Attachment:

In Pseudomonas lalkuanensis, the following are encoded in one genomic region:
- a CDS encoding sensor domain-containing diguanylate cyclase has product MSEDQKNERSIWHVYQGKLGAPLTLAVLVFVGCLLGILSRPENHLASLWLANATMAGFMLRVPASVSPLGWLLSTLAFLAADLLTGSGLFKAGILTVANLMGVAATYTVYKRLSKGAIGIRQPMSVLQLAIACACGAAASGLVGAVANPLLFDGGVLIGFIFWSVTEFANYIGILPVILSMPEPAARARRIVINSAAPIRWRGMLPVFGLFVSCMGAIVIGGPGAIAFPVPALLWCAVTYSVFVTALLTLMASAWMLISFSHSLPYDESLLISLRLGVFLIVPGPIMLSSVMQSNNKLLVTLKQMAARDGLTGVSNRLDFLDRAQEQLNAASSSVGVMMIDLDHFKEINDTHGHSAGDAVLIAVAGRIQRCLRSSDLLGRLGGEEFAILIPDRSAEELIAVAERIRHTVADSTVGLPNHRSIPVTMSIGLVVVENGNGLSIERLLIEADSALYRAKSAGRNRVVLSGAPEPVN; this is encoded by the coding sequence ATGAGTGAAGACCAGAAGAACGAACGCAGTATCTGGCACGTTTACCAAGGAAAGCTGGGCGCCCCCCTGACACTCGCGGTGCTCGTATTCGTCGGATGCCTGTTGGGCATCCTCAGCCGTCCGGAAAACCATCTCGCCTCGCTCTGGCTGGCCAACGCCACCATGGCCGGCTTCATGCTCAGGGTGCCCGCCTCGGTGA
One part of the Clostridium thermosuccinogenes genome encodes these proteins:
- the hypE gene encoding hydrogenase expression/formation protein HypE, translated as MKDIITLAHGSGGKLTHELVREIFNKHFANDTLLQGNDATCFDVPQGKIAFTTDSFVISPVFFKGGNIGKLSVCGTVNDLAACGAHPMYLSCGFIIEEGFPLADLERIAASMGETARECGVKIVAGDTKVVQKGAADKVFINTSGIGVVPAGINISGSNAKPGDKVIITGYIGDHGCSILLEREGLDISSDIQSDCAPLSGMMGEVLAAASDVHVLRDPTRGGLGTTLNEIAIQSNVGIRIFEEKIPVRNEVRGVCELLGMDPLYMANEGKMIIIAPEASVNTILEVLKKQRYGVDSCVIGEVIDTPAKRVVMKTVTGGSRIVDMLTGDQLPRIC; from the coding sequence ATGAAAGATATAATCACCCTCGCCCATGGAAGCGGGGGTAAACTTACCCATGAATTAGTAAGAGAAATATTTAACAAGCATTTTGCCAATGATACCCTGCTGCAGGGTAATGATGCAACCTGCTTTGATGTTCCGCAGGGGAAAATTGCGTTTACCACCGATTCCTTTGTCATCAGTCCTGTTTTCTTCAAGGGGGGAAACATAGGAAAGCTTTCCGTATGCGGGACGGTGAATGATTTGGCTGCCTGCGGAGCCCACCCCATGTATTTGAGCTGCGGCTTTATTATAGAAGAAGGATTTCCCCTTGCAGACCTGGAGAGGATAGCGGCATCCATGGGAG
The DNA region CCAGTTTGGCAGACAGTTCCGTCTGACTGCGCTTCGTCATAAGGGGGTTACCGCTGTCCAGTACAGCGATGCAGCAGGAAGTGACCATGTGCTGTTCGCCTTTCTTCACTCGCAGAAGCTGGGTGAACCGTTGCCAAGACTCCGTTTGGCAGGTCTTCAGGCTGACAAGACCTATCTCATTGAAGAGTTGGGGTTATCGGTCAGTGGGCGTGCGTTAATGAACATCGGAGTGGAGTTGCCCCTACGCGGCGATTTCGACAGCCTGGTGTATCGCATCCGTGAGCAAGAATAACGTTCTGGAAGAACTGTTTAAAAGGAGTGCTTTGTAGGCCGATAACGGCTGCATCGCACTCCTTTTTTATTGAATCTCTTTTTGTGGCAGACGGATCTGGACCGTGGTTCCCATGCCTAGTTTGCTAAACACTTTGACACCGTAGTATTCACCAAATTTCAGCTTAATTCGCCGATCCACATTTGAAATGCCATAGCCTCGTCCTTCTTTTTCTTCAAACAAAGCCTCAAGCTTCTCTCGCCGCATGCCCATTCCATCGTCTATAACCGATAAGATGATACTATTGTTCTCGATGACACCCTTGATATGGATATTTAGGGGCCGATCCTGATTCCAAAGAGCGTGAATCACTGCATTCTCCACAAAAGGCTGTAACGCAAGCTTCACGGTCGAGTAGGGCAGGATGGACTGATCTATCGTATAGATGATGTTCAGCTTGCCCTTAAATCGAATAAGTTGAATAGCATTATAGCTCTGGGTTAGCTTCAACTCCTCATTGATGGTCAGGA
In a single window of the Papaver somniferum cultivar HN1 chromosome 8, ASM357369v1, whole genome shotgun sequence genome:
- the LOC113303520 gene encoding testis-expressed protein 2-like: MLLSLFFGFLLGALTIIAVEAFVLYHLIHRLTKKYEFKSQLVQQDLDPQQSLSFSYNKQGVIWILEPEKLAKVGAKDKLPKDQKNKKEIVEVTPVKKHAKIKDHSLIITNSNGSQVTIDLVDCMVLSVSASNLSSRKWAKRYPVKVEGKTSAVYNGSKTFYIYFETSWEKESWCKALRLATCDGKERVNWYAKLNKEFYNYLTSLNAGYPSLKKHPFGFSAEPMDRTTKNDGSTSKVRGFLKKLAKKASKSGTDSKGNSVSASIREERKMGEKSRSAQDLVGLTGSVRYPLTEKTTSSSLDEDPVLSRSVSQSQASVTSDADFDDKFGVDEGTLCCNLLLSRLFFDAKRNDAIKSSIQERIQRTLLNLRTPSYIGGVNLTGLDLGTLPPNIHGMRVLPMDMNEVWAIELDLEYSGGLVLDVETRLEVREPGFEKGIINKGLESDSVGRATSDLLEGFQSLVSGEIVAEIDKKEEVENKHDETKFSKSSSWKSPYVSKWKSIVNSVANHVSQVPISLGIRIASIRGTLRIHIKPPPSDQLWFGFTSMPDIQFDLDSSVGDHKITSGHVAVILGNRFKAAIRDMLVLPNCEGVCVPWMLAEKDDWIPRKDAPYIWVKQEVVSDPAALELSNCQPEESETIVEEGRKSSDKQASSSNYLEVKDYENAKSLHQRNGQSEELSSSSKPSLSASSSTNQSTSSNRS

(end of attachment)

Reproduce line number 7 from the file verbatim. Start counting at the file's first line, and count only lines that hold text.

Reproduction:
- the LOC113303520 gene encoding testis-expressed protein 2-like: MLLSLFFGFLLGALTIIAVEAFVLYHLIHRLTKKYEFKSQLVQQDLDPQQSLSFSYNKQGVIWILEPEKLAKVGAKDKLPKDQKNKKEIVEVTPVKKHAKIKDHSLIITNSNGSQVTIDLVDCMVLSVSASNLSSRKWAKRYPVKVEGKTSAVYNGSKTFYIYFETSWEKESWCKALRLATCDGKERVNWYAKLNKEFYNYLTSLNAGYPSLKKHPFGFSAEPMDRTTKNDGSTSKVRGFLKKLAKKASKSGTDSKGNSVSASIREERKMGEKSRSAQDLVGLTGSVRYPLTEKTTSSSLDEDPVLSRSVSQSQASVTSDADFDDKFGVDEGTLCCNLLLSRLFFDAKRNDAIKSSIQERIQRTLLNLRTPSYIGGVNLTGLDLGTLPPNIHGMRVLPMDMNEVWAIELDLEYSGGLVLDVETRLEVREPGFEKGIINKGLESDSVGRATSDLLEGFQSLVSGEIVAEIDKKEEVENKHDETKFSKSSSWKSPYVSKWKSIVNSVANHVSQVPISLGIRIASIRGTLRIHIKPPPSDQLWFGFTSMPDIQFDLDSSVGDHKITSGHVAVILGNRFKAAIRDMLVLPNCEGVCVPWMLAEKDDWIPRKDAPYIWVKQEVVSDPAALELSNCQPEESETIVEEGRKSSDKQASSSNYLEVKDYENAKSLHQRNGQSEELSSSSKPSLSASSSTNQSTSSNRS